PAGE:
We’re all upset about that Robert E. Lee statue in Charlottesville, it seems. Either we’re upset over its proposed removal or we’re upset that it’s still there. The rally carried out by a group of torch-wielding “white nationalists” was probably counter-productive in that, now, any chance that the statue had of being seen as a remnant of a complicated and heart-breaking conflict in human history (which is what it is) rather than a clarion call of undiluted racism, has evaporated.
The Activist Mommy thinks she has the solution! They can’t take down the statue of Robert E. Lee (or other confederate monuments) unless they also take down the bust of “racist” Planned Parenthood founder Margaret Sanger . . . can they? She explains:
I just cast my vote for the Tuesday, November 8th election via mail. While this blog isn’t about politics (and even my columns at The Hill should shift more to religion over politics once this election is over), I thought I would share who I voted for and why.
Voting by mail at all is new for me this year. From 2012 to 2015, I served as an election judge for the Republican party and generally took advantage of early voting so I could remain at my polling station. However, I left the Republican party earlier this year due to Republican leaders like Mike Huckabee telling us that if we weren’t going to support Donald Trump, we should just leave the party (k. bye!). I now consider myself an independent and a “conservatarian.” You have to declare one party or the other to serve as an election judge in Illinois, so I opted not to serve anymore.
Prior to becoming an election judge, I enjoyed going to the polls. However, with my lack of enthusiasm for the candidates this year, I have no desire to be anywhere near the polls on election day. As an Illinois government employee, November 8th will be a paid holiday for me, so I am going to enjoy the day off with my kids and try not to think about this horrible election.
Boundaries: When to Say Yes, How to Say No to Take Control of Your Life by Henry Cloud and John Townsend [1992; OverDrive MP3 Audiobook, 2001]
“A person who thinks only about building walls, wherever they may be, and not building bridges, is not Christian.” — Pope Francis, February 18, 2016
A friend mentioned that this book had been very helpful and eye-opening in the wake of his divorce and what had gone wrong in his marriage, so I decided to check it out. I’m glad that I did.
I think the idea of boundaries is a nebulous one for most people. Consider the following scenarios:
A friend at church without a car asks you to drive him on an extended trip to pick up something he needs in another city
Your child is angry at you because you missed an arts & crafts event at her school
Your spouse frequently stays late at work, forcing you to wait until dinner is cold in order to include her at the table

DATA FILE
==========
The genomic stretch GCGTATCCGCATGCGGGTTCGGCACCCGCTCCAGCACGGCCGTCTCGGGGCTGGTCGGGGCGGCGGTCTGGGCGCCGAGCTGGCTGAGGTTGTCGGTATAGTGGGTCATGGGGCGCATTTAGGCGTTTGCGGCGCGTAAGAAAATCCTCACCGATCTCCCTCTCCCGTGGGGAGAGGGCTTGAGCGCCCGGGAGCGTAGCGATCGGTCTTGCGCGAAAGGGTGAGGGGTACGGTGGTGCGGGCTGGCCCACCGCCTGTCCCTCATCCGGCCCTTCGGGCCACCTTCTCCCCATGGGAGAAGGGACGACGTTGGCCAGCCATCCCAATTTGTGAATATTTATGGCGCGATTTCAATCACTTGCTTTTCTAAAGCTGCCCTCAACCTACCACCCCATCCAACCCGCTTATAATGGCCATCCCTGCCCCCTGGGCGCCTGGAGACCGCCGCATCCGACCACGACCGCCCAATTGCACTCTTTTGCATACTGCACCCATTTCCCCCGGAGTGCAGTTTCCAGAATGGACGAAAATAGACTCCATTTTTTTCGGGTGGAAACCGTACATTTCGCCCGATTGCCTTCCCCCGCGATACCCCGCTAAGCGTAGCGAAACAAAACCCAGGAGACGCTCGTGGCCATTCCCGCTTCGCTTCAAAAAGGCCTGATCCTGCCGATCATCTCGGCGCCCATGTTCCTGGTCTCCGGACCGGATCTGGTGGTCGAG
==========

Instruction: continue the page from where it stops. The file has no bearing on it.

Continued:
Your ex regularly tries to cancel visitation at the last minute, even when he knows you’ve made other plans that depend on him taking the kids
Do we normally look at situations like those and think, “this person is encroaching on my boundaries”? Probably not. Yet Cloud and Townsend would contend that these are all boundary issues, places where Christians need to learn when it’s appropriate to say “no.” This can be difficult for us because we Christians are socialized to be self-sacrificing and agreeable. There’s a strong sense that being kind means never saying “no” to others when we can say “yes,” and when we do say “no,” we run the risk of being accused of not being Christian. I’ve had men accuse me of being un-Christian because I didn’t respond favorably to their advances on dating sites. That’s how far off the reservation the “Christians must always say YES” mentality goes.
Cloud and Townsend make the point that Christians are not supposed to be exhausted, reluctant, resentful givers; we’re supposed to be cheerful, deliberate givers. We can’t do that when we’re wearing ourselves out saying “yes” to everyone. We have to possess a sense of ourselves, our responsibilities, and our capacity to help others, then we have to know when someone is trying to shuffle their responsibilities onto us, or when our capacity for helping others has been tapped out. In doing so, we assert ourselves and can make focused, deliberate choices on whom we help.
I don’t normally use Weighted Glory to discuss local Illinois politics, but this is a matter that affects me and my family personally.
I am a Republican and a person who voted for Bruce Rauner for Governor. I have voted for the Republican presidential candidate in every presidential race since I turned 18 in 2000, and unless Donald Trump is the GOP nominee, I will be voting Republican in the next presidential race. I have faithfully served the Illinois GOP as a Republican election judge and administrative election judge in four elections since 2012.
I bring this up because it may seem at odds with what I am asking now: I am asking my friends and family in Illinois to please call their local state representative and urge him/her to vote in favor of overriding Governor Rauner’s veto of Senate Bill 1229.
This post isn’t about the video though, or even about the abortion debate per se. It’s about what it means to be pro-life.
Many seem to think that being pro-life means wanting abortion to be illegal. While I applaud those who value human life enough to fight for legal protections for the most vulnerable of humanity, I’m here to tell you that’s not enough. That alone does not make you pro-life; it just makes you pro-laws.